New curriculum (and some teacher appreciation)

10 09 2010

I’m really glad I’m not a teacher.

Or a student at school level, for that matter.

Lately I’ve been spending quite a bit of my time developing a Language Teaching Approaches document for OUP. While everything I’ve read up on is interesting and useful, I now know more about these ‘issues’ and methods than I ever thought I would want to.

So, the Department of Education has seen it fit to change the curriculum. Out with the old, in with the new. We need to focus on basic literacy and numeracy skills. We need to get the children to build up their knowledge…

And we (‘we’ meaning ‘me’) should ask the important question: wasn’t this done before?!

The whole point of going to school is to gain and broaden your knowledge, of learning and applying skills, and at a very fundamental level to focus on literacy (as well as the importance of language and communication). But no, now we hear that the previous curriculum was lacking, that basic skills aren’t being developed (here I might add ‘fully’ or ‘sufficiently’/ ‘satisfactorily’, if I were them). First the one system was ‘bad/wrong’, and had to be changed to a new curriculum, which I was subjected to for a few years before – thankfully – going on to the 10th grade and continuing high school ‘normally’, i.e. by taking subjects and working hard, not being subjected to strict curriculum criteria and borders.

Now I work at a publisher who has been named the best education (and academic!) publisher at the Sefika awards, and I am in the lucky (yes, that’s sarcasm) position of having to deal with all this new curriculum BS. When I started here almost two months ago (give or take two days), I began developing a Language Strategy we could use to approach our future (school) books, although of course I couldn’t finalize it until the new CAPS documents became available. The same with this Language Teaching Approaches document: I did a lot of research and read up on things, working with the NCS documents in the interim, until the CAPS documents were finally available this week (though only at the end of it). Not really anything outstandingly new or different, although of course perhaps I wouldn’t be able to tell since I’m not a teacher.

But still, I have to ask: what have the teachers been doing up until now, if not trying to help the learners to develop their skills and climb the educational ladder to success?

My mum is a teacher, and she works extremely hard. She does her own lesson planning, compiles the modules the children have to work with, sits until what time at night to mark and assess their work… and then people say teachers are so lucky to have four holidays a year… *pffft* Teachers work their arses off, people! They don’t really even have holidays! They have things to assess, planning to do, workshops to attend… and whatever else is expected of them. During short holidays they can only spare a day or two to relax, then it’s back to work. During longer holidays, they do get more of a breather, though of course they still have to plan things, ensure that documents meet certain criteria, etc. etc. ad infinitum. See where this is going?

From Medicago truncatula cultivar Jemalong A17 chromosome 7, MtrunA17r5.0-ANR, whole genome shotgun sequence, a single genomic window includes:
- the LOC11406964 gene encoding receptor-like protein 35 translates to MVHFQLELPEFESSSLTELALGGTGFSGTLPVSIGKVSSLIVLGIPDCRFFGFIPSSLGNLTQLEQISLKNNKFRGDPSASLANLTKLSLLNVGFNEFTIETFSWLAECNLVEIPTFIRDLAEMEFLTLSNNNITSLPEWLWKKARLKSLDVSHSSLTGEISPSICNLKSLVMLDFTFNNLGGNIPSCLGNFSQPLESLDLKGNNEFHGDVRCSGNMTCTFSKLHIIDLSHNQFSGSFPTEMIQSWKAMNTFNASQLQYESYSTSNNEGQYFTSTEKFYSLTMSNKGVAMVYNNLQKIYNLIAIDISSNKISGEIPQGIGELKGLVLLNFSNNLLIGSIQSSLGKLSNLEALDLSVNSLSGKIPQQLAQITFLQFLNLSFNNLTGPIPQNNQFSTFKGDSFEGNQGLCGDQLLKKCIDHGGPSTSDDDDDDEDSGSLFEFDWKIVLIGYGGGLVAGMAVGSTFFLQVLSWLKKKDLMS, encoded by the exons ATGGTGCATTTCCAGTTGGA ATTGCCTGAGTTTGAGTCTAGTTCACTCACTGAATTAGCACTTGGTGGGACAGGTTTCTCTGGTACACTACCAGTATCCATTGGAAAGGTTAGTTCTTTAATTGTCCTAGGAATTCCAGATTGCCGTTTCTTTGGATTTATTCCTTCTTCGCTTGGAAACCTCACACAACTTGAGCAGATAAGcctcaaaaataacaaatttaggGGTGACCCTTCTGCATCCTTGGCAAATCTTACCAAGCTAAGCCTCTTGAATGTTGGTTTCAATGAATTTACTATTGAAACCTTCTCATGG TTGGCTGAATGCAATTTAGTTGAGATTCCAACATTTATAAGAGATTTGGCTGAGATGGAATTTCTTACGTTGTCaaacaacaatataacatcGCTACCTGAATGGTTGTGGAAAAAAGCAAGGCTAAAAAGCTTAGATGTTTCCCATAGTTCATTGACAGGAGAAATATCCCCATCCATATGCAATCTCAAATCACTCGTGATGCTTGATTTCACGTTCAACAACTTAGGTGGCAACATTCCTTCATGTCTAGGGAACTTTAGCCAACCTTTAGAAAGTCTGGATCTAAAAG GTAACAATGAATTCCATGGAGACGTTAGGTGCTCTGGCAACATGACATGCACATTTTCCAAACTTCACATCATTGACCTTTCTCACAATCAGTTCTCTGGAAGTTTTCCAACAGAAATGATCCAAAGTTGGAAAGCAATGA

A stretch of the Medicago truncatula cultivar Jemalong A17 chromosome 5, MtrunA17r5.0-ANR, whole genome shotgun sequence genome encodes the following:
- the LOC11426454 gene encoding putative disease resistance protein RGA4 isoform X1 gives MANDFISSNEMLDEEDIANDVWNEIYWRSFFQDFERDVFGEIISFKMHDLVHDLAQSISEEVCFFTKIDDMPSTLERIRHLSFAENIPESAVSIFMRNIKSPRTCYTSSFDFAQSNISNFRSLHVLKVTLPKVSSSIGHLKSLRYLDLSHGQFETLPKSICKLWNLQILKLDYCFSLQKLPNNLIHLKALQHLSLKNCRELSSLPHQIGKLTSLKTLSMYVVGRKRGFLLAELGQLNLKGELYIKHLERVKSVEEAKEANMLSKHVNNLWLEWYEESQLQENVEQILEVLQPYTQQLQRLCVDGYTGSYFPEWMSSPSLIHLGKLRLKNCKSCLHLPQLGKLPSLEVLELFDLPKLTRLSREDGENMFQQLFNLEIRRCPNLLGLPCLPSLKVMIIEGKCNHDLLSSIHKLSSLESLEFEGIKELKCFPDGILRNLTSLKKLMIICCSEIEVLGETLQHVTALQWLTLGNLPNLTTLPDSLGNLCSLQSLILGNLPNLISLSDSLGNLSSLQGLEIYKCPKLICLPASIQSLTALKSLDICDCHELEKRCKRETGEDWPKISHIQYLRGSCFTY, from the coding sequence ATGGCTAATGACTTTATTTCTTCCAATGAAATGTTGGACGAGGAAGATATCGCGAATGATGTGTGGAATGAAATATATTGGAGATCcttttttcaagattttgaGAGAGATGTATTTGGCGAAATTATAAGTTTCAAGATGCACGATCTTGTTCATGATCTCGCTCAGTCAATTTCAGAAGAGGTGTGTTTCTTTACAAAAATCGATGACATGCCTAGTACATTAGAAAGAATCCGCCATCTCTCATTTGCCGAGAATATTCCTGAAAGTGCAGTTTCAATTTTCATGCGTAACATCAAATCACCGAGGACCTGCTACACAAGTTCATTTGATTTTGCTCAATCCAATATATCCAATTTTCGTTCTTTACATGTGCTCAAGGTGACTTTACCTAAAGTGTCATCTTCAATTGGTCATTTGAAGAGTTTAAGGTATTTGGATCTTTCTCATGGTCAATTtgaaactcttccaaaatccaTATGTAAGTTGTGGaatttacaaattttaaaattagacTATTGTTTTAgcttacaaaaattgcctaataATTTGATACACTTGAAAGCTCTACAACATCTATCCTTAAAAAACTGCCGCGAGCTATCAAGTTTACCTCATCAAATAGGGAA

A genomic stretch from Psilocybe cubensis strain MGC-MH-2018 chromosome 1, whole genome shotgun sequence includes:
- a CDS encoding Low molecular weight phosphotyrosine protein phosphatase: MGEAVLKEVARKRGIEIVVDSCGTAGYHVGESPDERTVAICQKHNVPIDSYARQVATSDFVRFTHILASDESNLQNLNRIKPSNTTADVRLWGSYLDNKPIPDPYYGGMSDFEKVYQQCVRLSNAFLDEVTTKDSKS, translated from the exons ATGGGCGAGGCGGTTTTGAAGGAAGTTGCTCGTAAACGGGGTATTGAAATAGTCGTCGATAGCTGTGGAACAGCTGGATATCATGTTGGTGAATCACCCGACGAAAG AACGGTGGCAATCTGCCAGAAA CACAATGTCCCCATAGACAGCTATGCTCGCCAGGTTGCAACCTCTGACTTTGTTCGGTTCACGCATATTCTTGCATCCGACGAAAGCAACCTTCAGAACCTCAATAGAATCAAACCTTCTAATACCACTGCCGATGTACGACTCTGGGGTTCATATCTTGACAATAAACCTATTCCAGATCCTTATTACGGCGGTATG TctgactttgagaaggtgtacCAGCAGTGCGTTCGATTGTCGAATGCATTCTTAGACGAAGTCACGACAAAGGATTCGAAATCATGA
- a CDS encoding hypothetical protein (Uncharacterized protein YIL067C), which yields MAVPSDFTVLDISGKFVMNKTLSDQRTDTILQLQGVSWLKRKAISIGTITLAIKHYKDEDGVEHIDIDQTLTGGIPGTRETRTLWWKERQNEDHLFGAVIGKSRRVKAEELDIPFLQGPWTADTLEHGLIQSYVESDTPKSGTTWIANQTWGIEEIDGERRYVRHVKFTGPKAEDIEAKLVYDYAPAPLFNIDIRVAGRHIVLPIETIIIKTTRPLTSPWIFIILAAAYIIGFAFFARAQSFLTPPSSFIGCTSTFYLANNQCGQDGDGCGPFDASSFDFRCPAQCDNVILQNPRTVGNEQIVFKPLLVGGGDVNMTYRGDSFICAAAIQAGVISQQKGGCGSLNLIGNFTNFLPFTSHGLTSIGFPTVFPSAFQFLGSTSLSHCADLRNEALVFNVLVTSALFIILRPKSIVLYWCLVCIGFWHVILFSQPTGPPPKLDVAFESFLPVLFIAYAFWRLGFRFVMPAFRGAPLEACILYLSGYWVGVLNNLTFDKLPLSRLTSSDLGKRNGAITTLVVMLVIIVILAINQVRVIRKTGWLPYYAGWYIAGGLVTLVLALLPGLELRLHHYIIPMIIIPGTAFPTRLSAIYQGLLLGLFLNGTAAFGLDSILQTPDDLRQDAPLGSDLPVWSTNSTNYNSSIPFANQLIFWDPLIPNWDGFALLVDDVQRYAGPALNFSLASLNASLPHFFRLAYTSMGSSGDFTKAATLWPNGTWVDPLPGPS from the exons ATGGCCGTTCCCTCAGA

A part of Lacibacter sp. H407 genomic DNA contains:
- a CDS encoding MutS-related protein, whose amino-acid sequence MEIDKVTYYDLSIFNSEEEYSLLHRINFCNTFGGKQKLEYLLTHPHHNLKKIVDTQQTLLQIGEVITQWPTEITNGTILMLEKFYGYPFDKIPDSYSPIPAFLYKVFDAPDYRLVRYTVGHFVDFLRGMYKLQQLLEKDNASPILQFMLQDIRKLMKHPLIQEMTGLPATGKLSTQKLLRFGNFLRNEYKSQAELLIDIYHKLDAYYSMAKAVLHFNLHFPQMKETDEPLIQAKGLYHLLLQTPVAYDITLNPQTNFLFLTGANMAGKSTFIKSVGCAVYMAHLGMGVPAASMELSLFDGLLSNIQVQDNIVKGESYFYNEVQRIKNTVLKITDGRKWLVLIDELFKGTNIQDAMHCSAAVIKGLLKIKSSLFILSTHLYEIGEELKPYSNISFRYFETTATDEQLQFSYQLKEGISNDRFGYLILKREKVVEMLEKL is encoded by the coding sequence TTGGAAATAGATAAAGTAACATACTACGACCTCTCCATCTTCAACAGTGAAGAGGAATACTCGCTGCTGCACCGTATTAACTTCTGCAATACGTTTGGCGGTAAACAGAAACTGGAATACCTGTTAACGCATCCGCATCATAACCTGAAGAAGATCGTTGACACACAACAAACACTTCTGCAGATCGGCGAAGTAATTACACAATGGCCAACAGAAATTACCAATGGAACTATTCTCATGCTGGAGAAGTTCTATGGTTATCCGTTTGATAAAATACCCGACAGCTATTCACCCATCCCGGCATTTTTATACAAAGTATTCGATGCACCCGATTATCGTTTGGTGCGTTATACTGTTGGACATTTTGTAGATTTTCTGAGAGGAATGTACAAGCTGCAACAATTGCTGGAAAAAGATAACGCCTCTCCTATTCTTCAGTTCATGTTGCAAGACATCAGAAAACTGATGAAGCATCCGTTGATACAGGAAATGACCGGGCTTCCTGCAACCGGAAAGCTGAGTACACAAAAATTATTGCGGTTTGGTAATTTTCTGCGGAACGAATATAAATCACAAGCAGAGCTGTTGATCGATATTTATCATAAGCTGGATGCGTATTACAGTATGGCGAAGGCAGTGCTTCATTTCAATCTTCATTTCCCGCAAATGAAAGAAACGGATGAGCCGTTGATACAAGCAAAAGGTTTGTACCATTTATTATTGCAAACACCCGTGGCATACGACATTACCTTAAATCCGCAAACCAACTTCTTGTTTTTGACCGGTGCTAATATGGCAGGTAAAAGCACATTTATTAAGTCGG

It becomes even worse now that there are curriculum changes, because meetings need to be arranged to have planning sessions and discussions, but none of that can happen until more information becomes available – and yes, it’s available now, but schools close in two weeks time (here in the Western Cape, at least, that much I know), and one cannot expect teachers to have long meetings during a supposed ‘holiday’ when they have other work to do… so when must it be done/ take place? After school, for an hour or two, sometimes even longer – and when you get home then, you still have marking to do, your daily planning to check… and what about your family?

Teachers should be treasured, but a lot of students don’t seem to appreciate the fact that their educators do so much in able to help them reap the benefits.

That’s why I get so frustrated when I hear about strikes taking place. The last public sector strike (which includes teachers) lasted nearly a month – all because they wanted 1,6% more than the government was offering them!! *shake head in disbelief* Teachers didn’t go to their schools for weeks, and what happens now? Because 80% of the teachers weren’t at the schools to educate the learners – this is in Gauteng – the children now have to go to school until 7 PM to enable them to catch up with all the work they missed out on. And whose fault is it? Yes, the teachers. Because of their stubbornness, they as well as the learners must now suffer. I understand that teachers don’t make the best salaries (I know), but really – 1,6% and a R200/300 housing allowance extra? Was that worth dragging the name of education through the mud?

I don’t think so.

But that’s probably enough of a rant. It’s ironic that I’m working at a schools publisher, because my Significant Other (and my mother) encouraged me not to go into teaching – I’m too soft for it, anyway – and now look where I find myself. At least I’m dealing with students from a distance. I only hope that my contributions here will help the wider schooling public, and help the new curriculum along.




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